While I’ve read several works in literature that could pass as nihilistic, it wasn’t until Fate/Zero I could say I’ve come across a truly nihilistic masterpiece. Even the classic Neon Genesis Evangelion did not reach this nadir of such depraved nihility. Gen Urobuchi, the writer of Fate/Zero has expressed similar sentiments in his other works such as Puella Magi Madoka Magica, but Fate/Zero serves as a platform that displays a potpourri of various philosophies that are exposed one by one as fictitious or illusory.
The final episode aired last Saturday, and I finished the original light novel a few days ago. The following are my reflections of the material. Below lurk spoilers. Venture at your own risk!
The entire thrust of the series can be summed up by the following quote by Sartre:
The history of a life, whatever it may be, is a history of failure. (Being and Nothingness, p. 619)
For each major character that represents a certain ideal or a philosophical approach, Fate/Zero demonstrates the futility of ideals in which their consequences are necessarily failures.
As the major protagonist, Kiritsugu believed in sacrificing anything and everything for the greatest good. Whether it was his father, or his mentor, or even his own wife, the only that mattered was his deep-seated desire for an abstraction — the end of all war, all conflict — the final redemption of all humanity. This accounts for Kiritsugu’s participation in the Holy Grail war, but the corrupt Grail itself exposed Kiritsugu’s utilitarian methods to be self-defeating, because it must be consistently applied until nobody is left alive – except for the utilitarian judge himself. In the end, Kiritsugu emerges from the wreckage as a broken man.
Kirei and joy of pain
The presumptive villain Kotomine Kirei was initially a loyal, selfless priest who did not truly know himself until the perceptive servant Archer tempted him with the forbidden fruit of joy – the pure, unadulterated joy of others’ pain. Kirei undertook an odyssey of self-discovery that ends in sadism — clearly a parody of the cliched moment of enlightenment in other optimistic stories.
Saber and duty
The tragic heroine Saber is a noble character who upheld the code of chivalry, but this very code drove her most loyal knights, allies and country to complete destruction. She desires to undo history and reset it before the Roman Britons lost to the Anglo-Saxons. Her master Kuritsugi orders her, against her wishes, to destroy the Holy Grail, and she returns to the moment of her failure — atop a mound of bodies slaughtered during a battle — a Pyrrhic victory that cost everyone’s lives.
Lancer and fatalism
The servant Lancer, during his mortal lifetime, failed his duty by falling in love with the betrothed of his master. As a heroic spirit, Lancer desires nothing but the redemption of his honor – to serve his new master. But the fates are cruel by repeating history, and Lancer fails again, due to a curse that forces women to fall in love with him. This led the wife of his new master to fall for Lancer, and betrayed her husband, destroying everything.
Rider and hedonism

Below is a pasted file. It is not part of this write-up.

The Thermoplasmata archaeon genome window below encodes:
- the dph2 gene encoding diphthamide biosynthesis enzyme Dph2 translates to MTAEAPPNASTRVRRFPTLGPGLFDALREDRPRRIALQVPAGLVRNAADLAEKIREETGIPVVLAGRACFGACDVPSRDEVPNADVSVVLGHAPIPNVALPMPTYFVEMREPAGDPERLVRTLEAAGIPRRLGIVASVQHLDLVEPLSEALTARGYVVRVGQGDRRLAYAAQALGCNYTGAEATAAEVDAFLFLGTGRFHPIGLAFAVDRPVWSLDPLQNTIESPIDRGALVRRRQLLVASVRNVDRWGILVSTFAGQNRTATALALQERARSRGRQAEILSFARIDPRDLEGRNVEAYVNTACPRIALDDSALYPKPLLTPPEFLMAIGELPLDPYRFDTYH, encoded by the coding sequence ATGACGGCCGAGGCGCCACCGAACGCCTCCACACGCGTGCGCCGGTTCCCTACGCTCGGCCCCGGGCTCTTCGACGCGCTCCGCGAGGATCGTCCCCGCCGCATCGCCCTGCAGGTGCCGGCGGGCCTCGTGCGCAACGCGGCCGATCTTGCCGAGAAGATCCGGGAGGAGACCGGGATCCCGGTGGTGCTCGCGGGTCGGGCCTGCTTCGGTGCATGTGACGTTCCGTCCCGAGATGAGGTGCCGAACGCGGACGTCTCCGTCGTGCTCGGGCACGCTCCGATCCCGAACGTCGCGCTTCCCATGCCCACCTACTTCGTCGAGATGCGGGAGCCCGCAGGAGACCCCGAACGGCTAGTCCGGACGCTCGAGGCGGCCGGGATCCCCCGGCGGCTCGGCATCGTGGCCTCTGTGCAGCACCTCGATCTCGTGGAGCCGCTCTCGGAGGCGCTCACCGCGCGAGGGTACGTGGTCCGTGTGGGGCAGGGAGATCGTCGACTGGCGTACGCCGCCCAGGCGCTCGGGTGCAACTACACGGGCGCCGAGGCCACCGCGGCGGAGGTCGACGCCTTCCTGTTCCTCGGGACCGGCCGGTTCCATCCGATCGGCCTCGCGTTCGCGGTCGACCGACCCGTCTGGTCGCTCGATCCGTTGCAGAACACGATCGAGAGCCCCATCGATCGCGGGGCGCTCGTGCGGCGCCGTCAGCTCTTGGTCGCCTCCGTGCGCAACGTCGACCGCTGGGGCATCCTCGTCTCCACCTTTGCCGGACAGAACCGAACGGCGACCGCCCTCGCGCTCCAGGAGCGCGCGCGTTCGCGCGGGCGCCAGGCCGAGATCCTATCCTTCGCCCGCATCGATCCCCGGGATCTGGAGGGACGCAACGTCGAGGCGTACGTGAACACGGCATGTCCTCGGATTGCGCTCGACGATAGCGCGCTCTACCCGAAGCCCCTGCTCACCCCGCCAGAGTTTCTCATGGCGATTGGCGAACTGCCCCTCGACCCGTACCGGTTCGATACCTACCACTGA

As the exceedingly charismatic king of conquerors, Rider aspired to an impossible dream – seeing Oceanus at the end of the world. He never reached this goal during his lifetime, despite driving his army across the entire civilized world for it, and as a heroic spirit, he falls in the end without ever seeing it.
Kariya and vengeance
Kariya enters the Holy Grail war for noble reasons – to save the young daughter of a rival master, Tohsaka, and gain revenge on him. But in doing so, Kariya undergoes many changes, many sacrifices until he sinks into madness and ends up crippling the mother of the very daughter he sought to save. His good intentions submarined his participation and ended up destroying himself.
An accidental master who happened to be a serial killer, Ryuunosuke spelled out a nihilistic theology for his servant, Caster: God created everyone for his amusement alone. Ergo, both the master and the servant should continue in their creation of spectacle to amuse this dark, demagogic God. Despite being eliminated early, these two realized the dark truth of Fate/Zero first.
Holy Grail as corrupt artifact
Despite being an omnipotent wish-fulfilling device, the Holy Grailturned out to be the worst possible artifact of power — it could only interpret the hopes or dreams of its possessor in the most horrific manner possible. It had been polluted by some malicious force in previous wars and continues to serve as the punishment for hubristic follies.
Gen Urobuchi as a nihilist
Urobuchi’s bleak portrait of reality is nihilism as a psychological condition, because of two aspects:
life is transient, and the belief that the world has a definite or fundamental purpose ends in disillusionment.
Each character saw the world as a purposeful one, or at least headed towards a goal, and then every event within it has meaning. Once everything has purpose or an ideal that it is headed towards, then the individuals, as the agents of the process, believe life is worthwhile, and they will discover meaning for their lives. But at the end of Fate/Zero, the purpose of life becomes illusory, and the search of meaning is pointless because meaning does not exist, then life loses all color and the vanity of the search corrupts everything. Nietzsche diagnosed this as an extreme nihilism (Will to Power 13, 15).
In the end, what exactly is Fate/Zero‘s grand message? What was the point of refuting each and every character in its arsenal? Was Urobuchi just the mastermind villain that enjoyed crushing his characters under the remorseless heel of an absurd existence? Behind the narrative of Fate/Zero, a leftover stain from Urobuchi’s bootprint, lurks nothing. Just that. Nothing.